The consensus appears to be fairly strong: Romney won the debate and he also lied the most.And while it would be nice if a fairly strong consensus agreed that lying the most makes one the loser of a debate, that's not the world in which we live. Fact-checkers got busy, and lo and behold if they didn't discover that Romney had spent the bulk of the debate telling lies, but by then it was too late. The narrative had calcified. Romney was better at presenting his narrative, and it didn't matter that his narrative bore little relation to reality, because President Obama didn't respond to the narrative as narrative. It's not enough to refute one lie one time when Romney will repeat it 10 times in 38 minutes. It has to be refuted every time it is spoken. Romney's narrative has to be revealed not only as wrong but as deliberately dishonest. Had the president taken such an approach, the pundits and the public would have reacted very differently to the debate, and Mitt Romney now would be but a political bug splattered on the president's reelection windshield.
The advice to the president for future debates is simple: Mitt Romney is going to lie. Mitt Romney is going to lie a lot. He will repeat lies the president thinks he has refuted. He will ignore those refutations and continue to lie every time he has a chance to speak. It's not just Romney's political strategy, it's the kind of person he is. The president needs to be prepared. He doesn't need to be mean or nasty, but he does need to be alert to every lie, every time Romney speaks one. He needs to refute every lie, which will take up the bulk of the remaining debates, but that will become the narrative of the debates. Romney isn't just lousy on the issues, he's a lousy person.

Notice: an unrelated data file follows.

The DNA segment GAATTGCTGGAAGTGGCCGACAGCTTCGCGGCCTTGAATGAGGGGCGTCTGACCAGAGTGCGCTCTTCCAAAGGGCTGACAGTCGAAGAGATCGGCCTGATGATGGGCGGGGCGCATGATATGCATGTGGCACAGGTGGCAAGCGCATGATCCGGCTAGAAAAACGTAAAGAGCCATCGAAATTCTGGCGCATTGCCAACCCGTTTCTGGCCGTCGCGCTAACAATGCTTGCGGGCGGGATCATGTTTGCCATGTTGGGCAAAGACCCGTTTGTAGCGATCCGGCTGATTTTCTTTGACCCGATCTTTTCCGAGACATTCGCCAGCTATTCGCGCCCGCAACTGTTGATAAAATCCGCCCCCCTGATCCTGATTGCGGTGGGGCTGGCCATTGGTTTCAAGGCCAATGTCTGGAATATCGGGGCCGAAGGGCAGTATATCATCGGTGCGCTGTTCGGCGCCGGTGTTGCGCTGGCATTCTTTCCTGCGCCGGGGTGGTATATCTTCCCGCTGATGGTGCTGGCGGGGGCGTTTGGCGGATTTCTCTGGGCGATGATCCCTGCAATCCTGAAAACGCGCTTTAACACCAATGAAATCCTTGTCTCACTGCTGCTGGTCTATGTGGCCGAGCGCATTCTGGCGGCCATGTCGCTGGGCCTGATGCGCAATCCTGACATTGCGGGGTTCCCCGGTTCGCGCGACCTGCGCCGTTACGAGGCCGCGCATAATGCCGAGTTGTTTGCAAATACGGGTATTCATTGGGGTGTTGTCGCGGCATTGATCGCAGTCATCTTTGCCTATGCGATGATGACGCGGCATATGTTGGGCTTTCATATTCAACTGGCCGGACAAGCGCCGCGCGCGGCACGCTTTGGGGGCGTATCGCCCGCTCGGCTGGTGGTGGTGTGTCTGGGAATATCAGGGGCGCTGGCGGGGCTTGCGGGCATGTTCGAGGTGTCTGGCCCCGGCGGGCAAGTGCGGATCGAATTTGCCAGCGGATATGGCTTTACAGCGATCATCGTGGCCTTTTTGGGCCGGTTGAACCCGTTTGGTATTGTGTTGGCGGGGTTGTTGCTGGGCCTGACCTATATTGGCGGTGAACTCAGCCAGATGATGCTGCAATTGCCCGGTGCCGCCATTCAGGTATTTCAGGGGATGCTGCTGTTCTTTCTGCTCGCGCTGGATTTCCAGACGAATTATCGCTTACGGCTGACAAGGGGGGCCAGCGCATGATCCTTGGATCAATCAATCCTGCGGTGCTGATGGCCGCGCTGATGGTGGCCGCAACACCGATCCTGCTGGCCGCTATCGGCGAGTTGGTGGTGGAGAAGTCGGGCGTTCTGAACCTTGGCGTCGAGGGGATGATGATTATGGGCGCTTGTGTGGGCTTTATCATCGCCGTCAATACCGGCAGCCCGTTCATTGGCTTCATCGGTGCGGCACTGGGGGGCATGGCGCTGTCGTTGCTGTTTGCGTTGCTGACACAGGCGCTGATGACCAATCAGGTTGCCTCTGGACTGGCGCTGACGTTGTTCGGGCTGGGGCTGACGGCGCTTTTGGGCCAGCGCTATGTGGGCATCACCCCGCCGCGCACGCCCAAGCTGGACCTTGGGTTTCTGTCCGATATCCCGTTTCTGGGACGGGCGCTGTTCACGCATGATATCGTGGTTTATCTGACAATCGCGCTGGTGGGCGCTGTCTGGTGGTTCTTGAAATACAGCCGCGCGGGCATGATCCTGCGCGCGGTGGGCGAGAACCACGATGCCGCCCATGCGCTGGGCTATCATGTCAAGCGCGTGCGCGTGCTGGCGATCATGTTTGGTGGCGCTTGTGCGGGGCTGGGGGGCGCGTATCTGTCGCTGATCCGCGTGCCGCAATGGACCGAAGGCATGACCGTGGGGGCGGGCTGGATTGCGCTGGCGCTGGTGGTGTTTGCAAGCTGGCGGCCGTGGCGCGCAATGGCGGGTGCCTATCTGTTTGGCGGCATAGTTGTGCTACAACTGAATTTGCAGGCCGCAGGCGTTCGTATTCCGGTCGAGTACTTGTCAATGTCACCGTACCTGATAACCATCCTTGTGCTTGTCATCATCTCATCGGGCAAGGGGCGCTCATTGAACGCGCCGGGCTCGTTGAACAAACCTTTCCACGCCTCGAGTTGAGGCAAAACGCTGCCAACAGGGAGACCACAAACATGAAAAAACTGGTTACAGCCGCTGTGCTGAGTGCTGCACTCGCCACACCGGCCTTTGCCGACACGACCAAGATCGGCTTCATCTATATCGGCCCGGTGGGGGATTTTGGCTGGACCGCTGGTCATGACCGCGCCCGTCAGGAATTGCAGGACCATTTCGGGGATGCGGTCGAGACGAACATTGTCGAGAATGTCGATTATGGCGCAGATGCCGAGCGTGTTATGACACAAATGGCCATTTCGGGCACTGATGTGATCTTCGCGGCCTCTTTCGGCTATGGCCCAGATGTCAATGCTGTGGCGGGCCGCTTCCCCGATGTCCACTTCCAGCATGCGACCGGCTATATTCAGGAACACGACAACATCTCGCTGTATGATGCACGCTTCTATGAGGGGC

Mitt Romney is a liar. A smug, smarmy, unrepentant liar. President Obama needs to take the fun out of it, for Romney. He needs to refute the lies, in real time, as they happen, with facts and figures, and it is very important that he have lists of sources to cite, so both the pundits and the more alert viewers at home will be able to check them, or at the very least understand that, unlike Romney's claimed sources, they not only are credible but actually exist. The president needs to enjoy himself. He needs to be serious and focused, but also bemused that the Republican Party has chosen as its standard-bearer someone who is so fundamentally dishonest. It's that simple.
Most presidential aspirants prepare for debates by crunching numbers and practicing sound bites and trying to anticipate every possible question and response. Debating Mitt Romney is different. Mitt Romney is capable of saying anything about anything at any given time. And that needs to be at the forefront of the president's consciousness going into the next debates. It's not only about explaining and debating the nuances of policy, it's about refuting lies. In real time. As they happen. Every time they happen. Because they will happen. Over and over and over. Because President Obama is not debating a typical politician. He is debating a politician who lives to lie, and who couldn't stop lying even if he tried, because he is so antipathetic to the truth that he wouldn't even recognize it if he accidentally stumbled upon it.